Design education must reflect the growing need for environmentally sound products, says John Sorrell.
Designers are renowned for finding inspirational solutions to highly complicated problems. There is one problem, however, that designers cannot solve alone. Politicians, engineers, manufacturers, industrialists and investors as well as designers, all need to work together to find a holistic solution to the detrimental environmental impact of the modern world. But I believe designers can lead the way.
Over the past ten years, since the Montreal Protocol in 1986, we have seen some positive steps towards reducing environmental damage. EC production of ozone-depleting CFCs has fallen by 80 per cent and Britons now recycle nearly twice the weight of steel cans they did in 1989.
To date, much of the work to improve the sustainability of products has focused on the ability to disassemble for remanufacture, minimising materials in packaging and using those materials that can be recycled, all for existing products. The challenge is now to go beyond redesigning existing products and respond to, indeed shape, changing consumption patterns by offering products from a completely new green perspective. Designers need to create practical and exciting visions of more sustainable living, not just minimise the damage caused by existing products.
Designers are involved in the very early phases of product development. Design Council research has shown that 70-80 per cent of a product's future environmental impact can be determined during this early, low-cost design phase.
Most research also shows that consumers are prepared to spend more for green products. Shoppers in Britain claim they are prepared to pay between 10p and 16p more for environment-friendly produced food. Businesses are also prepared to incorporate environmental considerations in their operations. Over 60 per cent of all firms have a corporate environmental policy. The downside of these policies is that 40 per cent of those companies are motivated, not by moral obligations as you might expect, but by the need to comply with environmental legislation.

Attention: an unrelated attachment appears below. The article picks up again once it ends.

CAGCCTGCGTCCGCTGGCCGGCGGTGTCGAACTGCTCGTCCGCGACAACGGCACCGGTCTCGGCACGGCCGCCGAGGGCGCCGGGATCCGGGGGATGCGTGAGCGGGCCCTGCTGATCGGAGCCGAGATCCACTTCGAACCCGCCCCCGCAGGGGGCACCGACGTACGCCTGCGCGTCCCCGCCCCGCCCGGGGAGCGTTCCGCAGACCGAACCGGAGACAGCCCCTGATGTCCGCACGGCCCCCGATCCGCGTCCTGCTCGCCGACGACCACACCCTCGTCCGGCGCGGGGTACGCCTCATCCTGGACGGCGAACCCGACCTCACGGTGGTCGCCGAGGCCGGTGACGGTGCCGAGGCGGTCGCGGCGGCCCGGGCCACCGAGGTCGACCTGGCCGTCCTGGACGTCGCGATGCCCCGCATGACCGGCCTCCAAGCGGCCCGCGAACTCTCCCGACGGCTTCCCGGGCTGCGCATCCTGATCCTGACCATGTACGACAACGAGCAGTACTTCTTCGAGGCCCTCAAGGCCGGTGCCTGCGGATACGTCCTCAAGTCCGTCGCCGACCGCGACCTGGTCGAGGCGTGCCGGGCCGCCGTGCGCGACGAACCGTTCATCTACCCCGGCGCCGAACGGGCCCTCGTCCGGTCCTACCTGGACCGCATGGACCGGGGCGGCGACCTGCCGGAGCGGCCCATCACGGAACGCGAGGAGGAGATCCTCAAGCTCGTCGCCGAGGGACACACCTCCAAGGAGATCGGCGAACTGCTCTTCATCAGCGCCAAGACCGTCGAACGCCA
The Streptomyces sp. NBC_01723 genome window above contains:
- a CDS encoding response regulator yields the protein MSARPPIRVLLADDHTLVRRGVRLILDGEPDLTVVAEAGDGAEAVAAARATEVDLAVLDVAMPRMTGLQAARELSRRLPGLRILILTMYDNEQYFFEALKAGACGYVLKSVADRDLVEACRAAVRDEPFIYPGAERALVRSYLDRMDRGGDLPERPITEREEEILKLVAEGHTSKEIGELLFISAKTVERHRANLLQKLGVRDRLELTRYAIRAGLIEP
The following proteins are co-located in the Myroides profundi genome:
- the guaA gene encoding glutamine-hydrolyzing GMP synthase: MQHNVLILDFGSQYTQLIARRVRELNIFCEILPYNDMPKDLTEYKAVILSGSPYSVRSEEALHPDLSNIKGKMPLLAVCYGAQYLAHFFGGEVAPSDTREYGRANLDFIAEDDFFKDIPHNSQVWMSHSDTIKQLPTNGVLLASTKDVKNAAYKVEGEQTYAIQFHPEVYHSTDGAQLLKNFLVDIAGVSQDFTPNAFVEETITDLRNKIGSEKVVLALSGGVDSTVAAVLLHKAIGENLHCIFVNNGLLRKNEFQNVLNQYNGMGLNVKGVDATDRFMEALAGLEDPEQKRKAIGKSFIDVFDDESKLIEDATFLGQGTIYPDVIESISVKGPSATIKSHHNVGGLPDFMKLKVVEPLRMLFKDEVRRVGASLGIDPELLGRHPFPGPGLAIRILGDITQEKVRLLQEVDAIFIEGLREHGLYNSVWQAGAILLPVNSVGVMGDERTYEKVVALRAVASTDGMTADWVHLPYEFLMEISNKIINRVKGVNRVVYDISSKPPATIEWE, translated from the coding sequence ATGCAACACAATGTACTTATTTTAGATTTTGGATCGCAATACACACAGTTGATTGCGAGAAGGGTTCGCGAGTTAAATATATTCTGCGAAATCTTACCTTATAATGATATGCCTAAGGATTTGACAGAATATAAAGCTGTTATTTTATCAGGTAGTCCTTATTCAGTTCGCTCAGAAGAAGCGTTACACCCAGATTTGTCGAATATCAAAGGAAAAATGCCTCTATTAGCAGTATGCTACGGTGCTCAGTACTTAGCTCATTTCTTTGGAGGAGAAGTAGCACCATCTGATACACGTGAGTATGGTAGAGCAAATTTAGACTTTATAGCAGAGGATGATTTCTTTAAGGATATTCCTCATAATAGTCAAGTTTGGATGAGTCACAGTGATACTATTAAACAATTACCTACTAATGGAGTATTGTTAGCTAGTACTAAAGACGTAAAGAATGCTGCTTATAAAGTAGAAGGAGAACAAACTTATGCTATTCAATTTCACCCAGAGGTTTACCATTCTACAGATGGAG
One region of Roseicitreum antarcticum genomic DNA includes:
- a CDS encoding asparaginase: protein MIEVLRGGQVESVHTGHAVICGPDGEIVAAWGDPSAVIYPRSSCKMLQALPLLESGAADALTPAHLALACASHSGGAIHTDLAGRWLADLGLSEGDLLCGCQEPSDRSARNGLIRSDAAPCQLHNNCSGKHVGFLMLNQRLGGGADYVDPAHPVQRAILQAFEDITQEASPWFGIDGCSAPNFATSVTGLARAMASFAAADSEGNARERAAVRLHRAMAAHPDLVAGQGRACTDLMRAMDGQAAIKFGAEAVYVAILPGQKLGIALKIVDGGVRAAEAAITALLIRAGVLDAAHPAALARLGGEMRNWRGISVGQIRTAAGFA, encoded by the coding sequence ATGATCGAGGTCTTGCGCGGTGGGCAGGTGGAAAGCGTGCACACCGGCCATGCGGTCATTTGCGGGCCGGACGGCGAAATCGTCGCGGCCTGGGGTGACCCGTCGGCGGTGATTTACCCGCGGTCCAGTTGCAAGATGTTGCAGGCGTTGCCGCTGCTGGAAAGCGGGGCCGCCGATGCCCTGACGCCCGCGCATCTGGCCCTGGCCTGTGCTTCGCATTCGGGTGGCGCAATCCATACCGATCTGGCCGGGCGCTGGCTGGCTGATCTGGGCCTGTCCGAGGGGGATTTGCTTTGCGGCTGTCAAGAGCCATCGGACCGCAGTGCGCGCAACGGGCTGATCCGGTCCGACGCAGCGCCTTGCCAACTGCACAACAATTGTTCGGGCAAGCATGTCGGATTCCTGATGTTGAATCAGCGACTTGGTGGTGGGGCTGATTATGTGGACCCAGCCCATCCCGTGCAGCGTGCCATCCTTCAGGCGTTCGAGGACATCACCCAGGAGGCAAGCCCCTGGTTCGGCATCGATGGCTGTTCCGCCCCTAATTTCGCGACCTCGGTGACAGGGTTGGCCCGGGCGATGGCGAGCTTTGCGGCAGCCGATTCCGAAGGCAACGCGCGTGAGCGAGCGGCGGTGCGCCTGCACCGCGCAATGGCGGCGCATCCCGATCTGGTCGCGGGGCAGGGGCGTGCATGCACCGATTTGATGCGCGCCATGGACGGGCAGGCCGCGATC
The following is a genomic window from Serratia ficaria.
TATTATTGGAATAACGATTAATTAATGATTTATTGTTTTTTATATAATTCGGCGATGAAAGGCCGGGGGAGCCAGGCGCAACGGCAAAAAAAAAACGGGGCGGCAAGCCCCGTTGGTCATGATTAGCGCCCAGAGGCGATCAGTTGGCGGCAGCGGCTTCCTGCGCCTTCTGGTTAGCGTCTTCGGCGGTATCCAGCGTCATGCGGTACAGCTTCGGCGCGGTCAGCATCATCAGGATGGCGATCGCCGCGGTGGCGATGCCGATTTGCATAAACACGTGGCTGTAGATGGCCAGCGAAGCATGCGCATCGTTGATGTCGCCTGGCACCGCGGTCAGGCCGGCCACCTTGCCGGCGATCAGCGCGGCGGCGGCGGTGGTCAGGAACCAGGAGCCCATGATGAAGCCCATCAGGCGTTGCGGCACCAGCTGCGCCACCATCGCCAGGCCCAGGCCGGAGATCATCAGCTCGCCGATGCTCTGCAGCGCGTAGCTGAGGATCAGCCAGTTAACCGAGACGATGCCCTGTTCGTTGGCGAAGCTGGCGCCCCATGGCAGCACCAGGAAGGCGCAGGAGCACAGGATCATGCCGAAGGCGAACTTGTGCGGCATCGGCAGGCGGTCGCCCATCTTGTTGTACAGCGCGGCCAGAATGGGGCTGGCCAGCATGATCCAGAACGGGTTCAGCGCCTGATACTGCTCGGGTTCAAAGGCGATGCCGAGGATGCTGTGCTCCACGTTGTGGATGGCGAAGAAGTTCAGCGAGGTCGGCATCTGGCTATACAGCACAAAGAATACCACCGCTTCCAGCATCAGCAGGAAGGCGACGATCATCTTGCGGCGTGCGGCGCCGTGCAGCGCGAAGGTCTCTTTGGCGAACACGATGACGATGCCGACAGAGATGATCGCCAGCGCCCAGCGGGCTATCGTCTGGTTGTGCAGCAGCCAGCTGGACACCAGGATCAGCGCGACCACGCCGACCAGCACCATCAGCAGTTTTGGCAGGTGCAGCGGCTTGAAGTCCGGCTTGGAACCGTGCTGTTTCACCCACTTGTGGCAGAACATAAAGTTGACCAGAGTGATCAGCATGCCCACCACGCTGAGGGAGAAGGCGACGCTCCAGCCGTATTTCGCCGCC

Legislation certainly has a role to play in pressurising companies to be more environmentally aware. However, many companies regard legislation as a hindrance rather than a help and are therefore not supporting its enactment. Our challenge as designers is to harness legislation as a framework for creativity and not to see it as a barrier.
Forward-thinking businesses are beginning to see advantages too. Companies are now recognising strategic opportunities for products and processes that are environmentally sustainable.
So if consumers are ready to buy environment-conscious products and business is ready to produce them, what is the implication for design education? There is a growing move to include sustainability within design courses to help design students understand more about environmental issues. It is vital for designers to understand why it is important for products to be energy efficient and which appropriate materials give these properties. Armed with this knowledge the young designer can add an extra "green" dimension to the usual "added value" scenario.
If colleges accept this responsibility, the students they turn out will be better placed to take the environmental initiative. They will be able to bring new and sound ethical and business arguments to their future clients. If they do not, designers run the risk of neglecting the opportunity to influence a better future.
Britain has the largest design education infrastructure in Europe, offering more than 1,000 courses at 100 universities and colleges. And 30 per cent (9,000) of Europe's design graduates leave British establishments each year. But a holistic solution is only feasible if many different individuals, organisations and businesses are brought together to solve the problem. Design courses are leading the way in bringing a "multi-functional teams" approach to their teaching. Design students need to be given training in how to operate in teams that bring together a whole range of different personalities and professional dynamics. This move to multifunctional teamwork is in direct response to a similar shift in industry. Not every design graduate is fortunate enough to gain employment in their chosen field. A design graduate schooled in the multifunctional approach is well placed to contribute to the world of work in a variety of roles. This can only improve the UK's chance of having a design conscious workforce at all levels.
Designers must grab this opportunity to serve as mediators between business and the environment, to challenge and to inspire real change. The future is bright. The future is green!
John Sorrell is chairman of the Design Council.